with Tomàs Barceló
Symbols and Colorful Motifs Inscribe Tomàs Barceló’s Fragmented Steampunk Sculptures
Following a series of fantastic steampunk busts, Tomàs Barceló continues to sculpt figures that infuse classical foundations with otherworldly, mechanical visions. The Cala Millor, Mallorca-based artist shapes faces and limbs from fragmented shards of ceramic and plaster, which are often cloaked with symbols, patterns, and filigree rendered in shellac, acrylics, and chalk and iron paints. Barceló is broadly concerned with establishing a unique presence in his works, which tend to confront the viewer with a steadfast stare or calm, spiritual aura, and each sculpture appears as a relic from a futuristic past.
The artist generously shares a timelapse of the process behind the polychromatic tomb-like work “Naar Keizar” shown below, along with other behind-the-scenes glimpses on YouTube. Find a larger archive of his sculptures on his site and Instagram.
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Steampunk Busts Sculpted from Resin and Repurposed Objects Evoke Futuristic Relics
Spotted with corroded patches, Tomàs Barceló’s sculptures fuse classical antiquity and retro-futurism. The Cala Millor, Mallorca-based artist casts steampunk-style figures from resin and recycled objects that resemble ancient art while evoking otherworldly relics of an alternate reality.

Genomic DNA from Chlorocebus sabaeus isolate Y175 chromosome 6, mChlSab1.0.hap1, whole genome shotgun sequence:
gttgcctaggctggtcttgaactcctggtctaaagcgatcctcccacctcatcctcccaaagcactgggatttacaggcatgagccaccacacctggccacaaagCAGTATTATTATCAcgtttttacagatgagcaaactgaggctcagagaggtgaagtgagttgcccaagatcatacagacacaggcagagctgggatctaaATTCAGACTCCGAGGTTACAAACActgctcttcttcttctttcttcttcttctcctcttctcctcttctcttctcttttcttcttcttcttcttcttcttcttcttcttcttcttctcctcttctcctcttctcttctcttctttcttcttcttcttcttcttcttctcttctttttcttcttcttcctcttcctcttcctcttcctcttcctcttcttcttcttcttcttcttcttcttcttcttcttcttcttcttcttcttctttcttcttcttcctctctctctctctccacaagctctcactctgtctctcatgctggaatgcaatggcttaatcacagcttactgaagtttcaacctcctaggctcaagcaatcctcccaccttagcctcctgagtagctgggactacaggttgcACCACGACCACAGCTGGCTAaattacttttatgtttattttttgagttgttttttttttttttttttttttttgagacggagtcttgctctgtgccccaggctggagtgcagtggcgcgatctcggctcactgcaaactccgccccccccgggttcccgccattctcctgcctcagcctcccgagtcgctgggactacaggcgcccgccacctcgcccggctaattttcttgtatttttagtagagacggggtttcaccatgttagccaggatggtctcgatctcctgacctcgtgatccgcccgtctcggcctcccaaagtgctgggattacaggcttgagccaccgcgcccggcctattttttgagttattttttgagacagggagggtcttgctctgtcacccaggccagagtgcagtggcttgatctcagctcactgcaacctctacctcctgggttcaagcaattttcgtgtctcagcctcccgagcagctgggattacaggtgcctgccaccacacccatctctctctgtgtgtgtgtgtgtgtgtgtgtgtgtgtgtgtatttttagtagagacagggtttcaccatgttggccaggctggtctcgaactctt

Barceló sculpts the polychromatic artworks with a narrative and identity in mind, considering the way each will interact with others. He expands on the idea in a recent interview:
I believe that sculpture is the art of presence… Sculpture shares space and time with the viewer, and that is what makes it so powerful. That’s why I don’t try so much to tell stories as I try to create powerful presences, each in its own way. The fact that a small robot girl looks at you more intensely than you look at her, is fascinating to me.
Despite having created sculptures of clay, LEGO, and cardboard since childhood, Barceló fully immersed himself in the art world in 2014 after working for years as a high-school teacher. Throughout the 20 years leading up to his current practice, Barceló has realized the potential of juxtaposing traditional and fantastic elements. “For too long, I was focused only on the language of sculpture, and I forgot the content,” he says. “As if, to make a classical sculpture, I could only make naked figures; or if I wanted to make something of Egyptian-style, I had to make writings, and so on.”
Barceló lists available pieces on Etsy, and you can find more of his figurative sculptures on Instagram.
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